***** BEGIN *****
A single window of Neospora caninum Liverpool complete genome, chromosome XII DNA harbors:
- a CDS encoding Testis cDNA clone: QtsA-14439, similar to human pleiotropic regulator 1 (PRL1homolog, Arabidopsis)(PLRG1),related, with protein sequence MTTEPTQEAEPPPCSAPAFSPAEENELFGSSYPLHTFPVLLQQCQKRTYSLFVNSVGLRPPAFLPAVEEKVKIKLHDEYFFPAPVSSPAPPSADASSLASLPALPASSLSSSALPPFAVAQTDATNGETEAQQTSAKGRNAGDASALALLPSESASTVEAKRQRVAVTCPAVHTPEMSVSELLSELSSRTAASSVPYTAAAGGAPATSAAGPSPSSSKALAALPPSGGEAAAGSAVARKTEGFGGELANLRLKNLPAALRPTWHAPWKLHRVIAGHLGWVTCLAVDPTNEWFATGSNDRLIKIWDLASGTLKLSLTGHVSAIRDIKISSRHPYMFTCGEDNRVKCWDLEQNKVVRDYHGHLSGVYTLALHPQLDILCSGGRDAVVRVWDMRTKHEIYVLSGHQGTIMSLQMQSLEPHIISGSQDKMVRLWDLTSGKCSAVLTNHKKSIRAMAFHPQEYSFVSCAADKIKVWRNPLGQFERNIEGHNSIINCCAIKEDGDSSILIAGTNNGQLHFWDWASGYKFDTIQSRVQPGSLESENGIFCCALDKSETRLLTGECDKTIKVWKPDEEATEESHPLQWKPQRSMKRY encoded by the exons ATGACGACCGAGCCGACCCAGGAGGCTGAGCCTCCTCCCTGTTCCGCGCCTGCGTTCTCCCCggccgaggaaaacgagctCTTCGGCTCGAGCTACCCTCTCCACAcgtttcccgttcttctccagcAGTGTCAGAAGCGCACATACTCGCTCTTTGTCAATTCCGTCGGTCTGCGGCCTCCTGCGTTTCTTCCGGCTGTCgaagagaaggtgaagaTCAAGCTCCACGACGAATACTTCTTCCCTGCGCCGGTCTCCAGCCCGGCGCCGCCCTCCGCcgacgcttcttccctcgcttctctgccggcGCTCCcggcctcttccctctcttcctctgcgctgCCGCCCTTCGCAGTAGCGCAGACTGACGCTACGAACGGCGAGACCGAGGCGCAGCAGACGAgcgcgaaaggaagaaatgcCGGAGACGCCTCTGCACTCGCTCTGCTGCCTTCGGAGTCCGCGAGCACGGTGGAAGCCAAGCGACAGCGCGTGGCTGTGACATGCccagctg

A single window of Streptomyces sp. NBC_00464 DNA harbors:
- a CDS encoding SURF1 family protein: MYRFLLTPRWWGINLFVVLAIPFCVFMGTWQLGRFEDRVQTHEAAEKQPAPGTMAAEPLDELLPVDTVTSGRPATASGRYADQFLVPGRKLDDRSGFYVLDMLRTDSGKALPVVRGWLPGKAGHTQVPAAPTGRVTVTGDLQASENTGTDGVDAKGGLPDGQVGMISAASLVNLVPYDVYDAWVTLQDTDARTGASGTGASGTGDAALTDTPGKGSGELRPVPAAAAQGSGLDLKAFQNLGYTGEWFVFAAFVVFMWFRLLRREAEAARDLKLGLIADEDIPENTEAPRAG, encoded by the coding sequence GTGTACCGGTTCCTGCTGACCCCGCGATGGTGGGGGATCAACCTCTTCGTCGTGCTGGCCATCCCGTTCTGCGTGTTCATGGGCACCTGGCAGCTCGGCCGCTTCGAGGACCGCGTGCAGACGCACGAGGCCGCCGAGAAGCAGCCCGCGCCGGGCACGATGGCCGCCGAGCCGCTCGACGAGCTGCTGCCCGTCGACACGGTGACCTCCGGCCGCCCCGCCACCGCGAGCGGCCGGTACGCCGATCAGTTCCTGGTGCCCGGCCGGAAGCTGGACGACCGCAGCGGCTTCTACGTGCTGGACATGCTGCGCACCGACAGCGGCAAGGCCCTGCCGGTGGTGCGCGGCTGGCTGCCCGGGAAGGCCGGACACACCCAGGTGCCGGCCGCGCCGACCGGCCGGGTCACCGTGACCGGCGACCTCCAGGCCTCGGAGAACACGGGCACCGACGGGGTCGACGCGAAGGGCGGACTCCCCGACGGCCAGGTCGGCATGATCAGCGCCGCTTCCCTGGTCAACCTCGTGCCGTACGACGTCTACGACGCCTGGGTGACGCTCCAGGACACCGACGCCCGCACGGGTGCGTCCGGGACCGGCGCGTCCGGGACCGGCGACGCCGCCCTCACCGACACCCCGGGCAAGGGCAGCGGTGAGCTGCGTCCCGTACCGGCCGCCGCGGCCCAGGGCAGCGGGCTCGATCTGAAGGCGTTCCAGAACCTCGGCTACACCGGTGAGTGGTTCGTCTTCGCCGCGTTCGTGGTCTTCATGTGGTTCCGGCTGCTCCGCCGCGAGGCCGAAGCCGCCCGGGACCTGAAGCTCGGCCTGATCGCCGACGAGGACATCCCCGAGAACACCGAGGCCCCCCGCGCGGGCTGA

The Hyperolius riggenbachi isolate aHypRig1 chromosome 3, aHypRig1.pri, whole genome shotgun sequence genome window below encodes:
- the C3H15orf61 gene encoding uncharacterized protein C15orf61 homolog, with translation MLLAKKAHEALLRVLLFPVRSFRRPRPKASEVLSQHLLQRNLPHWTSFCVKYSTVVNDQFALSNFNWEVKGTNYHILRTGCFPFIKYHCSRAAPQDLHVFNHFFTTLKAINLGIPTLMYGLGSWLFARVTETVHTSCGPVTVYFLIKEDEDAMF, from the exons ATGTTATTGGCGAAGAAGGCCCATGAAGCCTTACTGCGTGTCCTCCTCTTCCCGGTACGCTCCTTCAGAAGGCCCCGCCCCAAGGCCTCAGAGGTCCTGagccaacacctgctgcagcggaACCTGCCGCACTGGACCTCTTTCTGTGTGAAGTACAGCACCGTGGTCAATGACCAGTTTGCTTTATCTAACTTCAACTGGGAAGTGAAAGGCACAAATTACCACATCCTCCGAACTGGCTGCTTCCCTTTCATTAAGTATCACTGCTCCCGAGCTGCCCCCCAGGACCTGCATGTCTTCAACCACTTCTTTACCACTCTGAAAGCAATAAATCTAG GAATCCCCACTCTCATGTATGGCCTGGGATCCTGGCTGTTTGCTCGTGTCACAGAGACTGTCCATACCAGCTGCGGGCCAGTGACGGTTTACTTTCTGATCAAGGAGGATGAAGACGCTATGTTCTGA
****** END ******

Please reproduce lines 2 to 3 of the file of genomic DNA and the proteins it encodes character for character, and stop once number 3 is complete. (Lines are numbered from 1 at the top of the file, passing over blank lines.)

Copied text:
- a CDS encoding Testis cDNA clone: QtsA-14439, similar to human pleiotropic regulator 1 (PRL1homolog, Arabidopsis)(PLRG1),related, with protein sequence MTTEPTQEAEPPPCSAPAFSPAEENELFGSSYPLHTFPVLLQQCQKRTYSLFVNSVGLRPPAFLPAVEEKVKIKLHDEYFFPAPVSSPAPPSADASSLASLPALPASSLSSSALPPFAVAQTDATNGETEAQQTSAKGRNAGDASALALLPSESASTVEAKRQRVAVTCPAVHTPEMSVSELLSELSSRTAASSVPYTAAAGGAPATSAAGPSPSSSKALAALPPSGGEAAAGSAVARKTEGFGGELANLRLKNLPAALRPTWHAPWKLHRVIAGHLGWVTCLAVDPTNEWFATGSNDRLIKIWDLASGTLKLSLTGHVSAIRDIKISSRHPYMFTCGEDNRVKCWDLEQNKVVRDYHGHLSGVYTLALHPQLDILCSGGRDAVVRVWDMRTKHEIYVLSGHQGTIMSLQMQSLEPHIISGSQDKMVRLWDLTSGKCSAVLTNHKKSIRAMAFHPQEYSFVSCAADKIKVWRNPLGQFERNIEGHNSIINCCAIKEDGDSSILIAGTNNGQLHFWDWASGYKFDTIQSRVQPGSLESENGIFCCALDKSETRLLTGECDKTIKVWKPDEEATEESHPLQWKPQRSMKRY encoded by the exons ATGACGACCGAGCCGACCCAGGAGGCTGAGCCTCCTCCCTGTTCCGCGCCTGCGTTCTCCCCggccgaggaaaacgagctCTTCGGCTCGAGCTACCCTCTCCACAcgtttcccgttcttctccagcAGTGTCAGAAGCGCACATACTCGCTCTTTGTCAATTCCGTCGGTCTGCGGCCTCCTGCGTTTCTTCCGGCTGTCgaagagaaggtgaagaTCAAGCTCCACGACGAATACTTCTTCCCTGCGCCGGTCTCCAGCCCGGCGCCGCCCTCCGCcgacgcttcttccctcgcttctctgccggcGCTCCcggcctcttccctctcttcctctgcgctgCCGCCCTTCGCAGTAGCGCAGACTGACGCTACGAACGGCGAGACCGAGGCGCAGCAGACGAgcgcgaaaggaagaaatgcCGGAGACGCCTCTGCACTCGCTCTGCTGCCTTCGGAGTCCGCGAGCACGGTGGAAGCCAAGCGACAGCGCGTGGCTGTGACATGCccagctg

A single window of Streptomyces sp. NBC_00464 DNA harbors: